This paper explores the mental health and wellbeing of military doctors, detailing a study in which attitudes to mental health, self-stigma, psychological distress and help-seeking among UK Armed Forces doctors were discussed.
Introduction Studies suggest that medical doctors can suffer from substantial levels of mental ill-health. Little is known about military doctors’ mental health and wellbeing; we therefore assessed attitudes to mental health, self-stigma, psychological distress and help-seeking among UK Armed Forces doctors. Military doctors reported fewer mental disorder symptoms than the comparison groups. They endorsed higher levels of stigmatising beliefs, negative attitudes to mental healthcare, desire to self-manage and self-stigmatisation than each of the comparison groups. They were most concerned about potential negative effects of and peer perceptions about receiving a mental disorder diagnosis. Military doctors reporting historical and current relationship, and alcohol or mental health problems were significantly and substantially less likely to seek help than the comparison groups. Although there are a number of study limitations, outcomes suggest that UK military doctors report lower levels of mental disorder symptoms, higher levels of stigmatising beliefs and a lower propensity to seek formal support than other military reference groups.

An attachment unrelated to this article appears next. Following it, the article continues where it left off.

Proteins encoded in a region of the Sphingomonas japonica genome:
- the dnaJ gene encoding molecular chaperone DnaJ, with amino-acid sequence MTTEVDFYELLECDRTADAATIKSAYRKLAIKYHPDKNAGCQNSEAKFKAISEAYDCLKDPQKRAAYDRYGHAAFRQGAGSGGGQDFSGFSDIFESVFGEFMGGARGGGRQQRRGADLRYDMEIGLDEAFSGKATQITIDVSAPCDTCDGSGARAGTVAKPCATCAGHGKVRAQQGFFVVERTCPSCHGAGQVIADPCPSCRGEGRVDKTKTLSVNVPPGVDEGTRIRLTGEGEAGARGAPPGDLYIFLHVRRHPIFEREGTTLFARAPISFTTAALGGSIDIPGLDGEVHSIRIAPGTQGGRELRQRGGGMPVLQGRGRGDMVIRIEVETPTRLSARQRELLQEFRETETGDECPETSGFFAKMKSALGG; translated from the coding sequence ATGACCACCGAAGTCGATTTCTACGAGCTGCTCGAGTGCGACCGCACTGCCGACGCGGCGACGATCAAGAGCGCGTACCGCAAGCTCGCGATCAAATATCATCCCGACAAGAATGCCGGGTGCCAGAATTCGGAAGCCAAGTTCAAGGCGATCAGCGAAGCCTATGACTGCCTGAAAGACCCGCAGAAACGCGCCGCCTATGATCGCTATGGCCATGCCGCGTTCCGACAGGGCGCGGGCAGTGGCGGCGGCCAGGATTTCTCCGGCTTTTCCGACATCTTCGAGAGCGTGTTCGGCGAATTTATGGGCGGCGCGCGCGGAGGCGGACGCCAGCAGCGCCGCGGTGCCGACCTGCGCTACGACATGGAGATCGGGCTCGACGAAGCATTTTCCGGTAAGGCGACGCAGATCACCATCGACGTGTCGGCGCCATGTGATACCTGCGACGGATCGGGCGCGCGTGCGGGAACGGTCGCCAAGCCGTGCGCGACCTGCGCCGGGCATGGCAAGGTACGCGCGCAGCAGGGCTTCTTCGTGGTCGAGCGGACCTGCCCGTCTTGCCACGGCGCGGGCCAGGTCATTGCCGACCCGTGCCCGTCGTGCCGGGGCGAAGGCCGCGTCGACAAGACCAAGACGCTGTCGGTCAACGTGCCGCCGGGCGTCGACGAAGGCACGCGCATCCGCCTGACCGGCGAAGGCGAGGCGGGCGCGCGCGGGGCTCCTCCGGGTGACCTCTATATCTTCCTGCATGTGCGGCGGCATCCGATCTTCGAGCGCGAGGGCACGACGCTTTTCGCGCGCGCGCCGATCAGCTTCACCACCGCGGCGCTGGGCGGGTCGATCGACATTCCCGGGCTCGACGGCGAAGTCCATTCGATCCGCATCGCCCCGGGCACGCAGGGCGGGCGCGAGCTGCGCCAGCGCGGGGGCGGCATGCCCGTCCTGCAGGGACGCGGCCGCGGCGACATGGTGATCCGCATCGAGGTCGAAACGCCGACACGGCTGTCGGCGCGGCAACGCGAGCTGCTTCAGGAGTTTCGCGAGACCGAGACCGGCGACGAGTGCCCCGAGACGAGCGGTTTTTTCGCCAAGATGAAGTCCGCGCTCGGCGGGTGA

Jones, N., Whybrow, D. and Coetzee, R., 2018. UK military doctors; stigma, mental health and help-seeking: a comparative cohort study. Journal of the Royal Medical Army Corps, 164, 259-266.